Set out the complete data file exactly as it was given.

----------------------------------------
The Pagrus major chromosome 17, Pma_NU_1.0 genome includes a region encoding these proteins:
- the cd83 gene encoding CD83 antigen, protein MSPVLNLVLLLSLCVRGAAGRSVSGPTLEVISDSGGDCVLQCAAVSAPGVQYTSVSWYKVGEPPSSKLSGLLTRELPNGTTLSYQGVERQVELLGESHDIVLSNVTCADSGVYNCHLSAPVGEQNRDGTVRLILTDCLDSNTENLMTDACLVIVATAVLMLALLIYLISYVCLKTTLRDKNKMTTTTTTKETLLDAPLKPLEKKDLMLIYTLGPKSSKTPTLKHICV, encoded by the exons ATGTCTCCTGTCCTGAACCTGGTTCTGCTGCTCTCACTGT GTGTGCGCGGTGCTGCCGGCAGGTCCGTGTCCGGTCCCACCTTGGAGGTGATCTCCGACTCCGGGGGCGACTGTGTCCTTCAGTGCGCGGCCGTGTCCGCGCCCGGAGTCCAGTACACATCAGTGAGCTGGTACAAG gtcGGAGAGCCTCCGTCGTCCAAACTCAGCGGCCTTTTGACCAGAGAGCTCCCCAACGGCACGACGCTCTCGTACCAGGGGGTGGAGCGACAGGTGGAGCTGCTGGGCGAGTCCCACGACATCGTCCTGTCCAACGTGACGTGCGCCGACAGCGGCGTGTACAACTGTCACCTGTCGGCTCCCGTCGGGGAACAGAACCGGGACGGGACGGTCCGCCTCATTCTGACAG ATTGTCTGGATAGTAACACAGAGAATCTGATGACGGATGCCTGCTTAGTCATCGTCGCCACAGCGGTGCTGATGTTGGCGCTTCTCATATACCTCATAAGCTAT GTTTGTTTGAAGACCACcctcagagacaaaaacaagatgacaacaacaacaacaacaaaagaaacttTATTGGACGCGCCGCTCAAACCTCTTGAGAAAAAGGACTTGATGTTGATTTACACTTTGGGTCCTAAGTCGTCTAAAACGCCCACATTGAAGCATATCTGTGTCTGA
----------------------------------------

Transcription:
The Pagrus major chromosome 17, Pma_NU_1.0 genome includes a region encoding these proteins:
- the cd83 gene encoding CD83 antigen, protein MSPVLNLVLLLSLCVRGAAGRSVSGPTLEVISDSGGDCVLQCAAVSAPGVQYTSVSWYKVGEPPSSKLSGLLTRELPNGTTLSYQGVERQVELLGESHDIVLSNVTCADSGVYNCHLSAPVGEQNRDGTVRLILTDCLDSNTENLMTDACLVIVATAVLMLALLIYLISYVCLKTTLRDKNKMTTTTTTKETLLDAPLKPLEKKDLMLIYTLGPKSSKTPTLKHICV, encoded by the exons ATGTCTCCTGTCCTGAACCTGGTTCTGCTGCTCTCACTGT GTGTGCGCGGTGCTGCCGGCAGGTCCGTGTCCGGTCCCACCTTGGAGGTGATCTCCGACTCCGGGGGCGACTGTGTCCTTCAGTGCGCGGCCGTGTCCGCGCCCGGAGTCCAGTACACATCAGTGAGCTGGTACAAG gtcGGAGAGCCTCCGTCGTCCAAACTCAGCGGCCTTTTGACCAGAGAGCTCCCCAACGGCACGACGCTCTCGTACCAGGGGGTGGAGCGACAGGTGGAGCTGCTGGGCGAGTCCCACGACATCGTCCTGTCCAACGTGACGTGCGCCGACAGCGGCGTGTACAACTGTCACCTGTCGGCTCCCGTCGGGGAACAGAACCGGGACGGGACGGTCCGCCTCATTCTGACAG ATTGTCTGGATAGTAACACAGAGAATCTGATGACGGATGCCTGCTTAGTCATCGTCGCCACAGCGGTGCTGATGTTGGCGCTTCTCATATACCTCATAAGCTAT GTTTGTTTGAAGACCACcctcagagacaaaaacaagatgacaacaacaacaacaacaaaagaaacttTATTGGACGCGCCGCTCAAACCTCTTGAGAAAAAGGACTTGATGTTGATTTACACTTTGGGTCCTAAGTCGTCTAAAACGCCCACATTGAAGCATATCTGTGTCTGA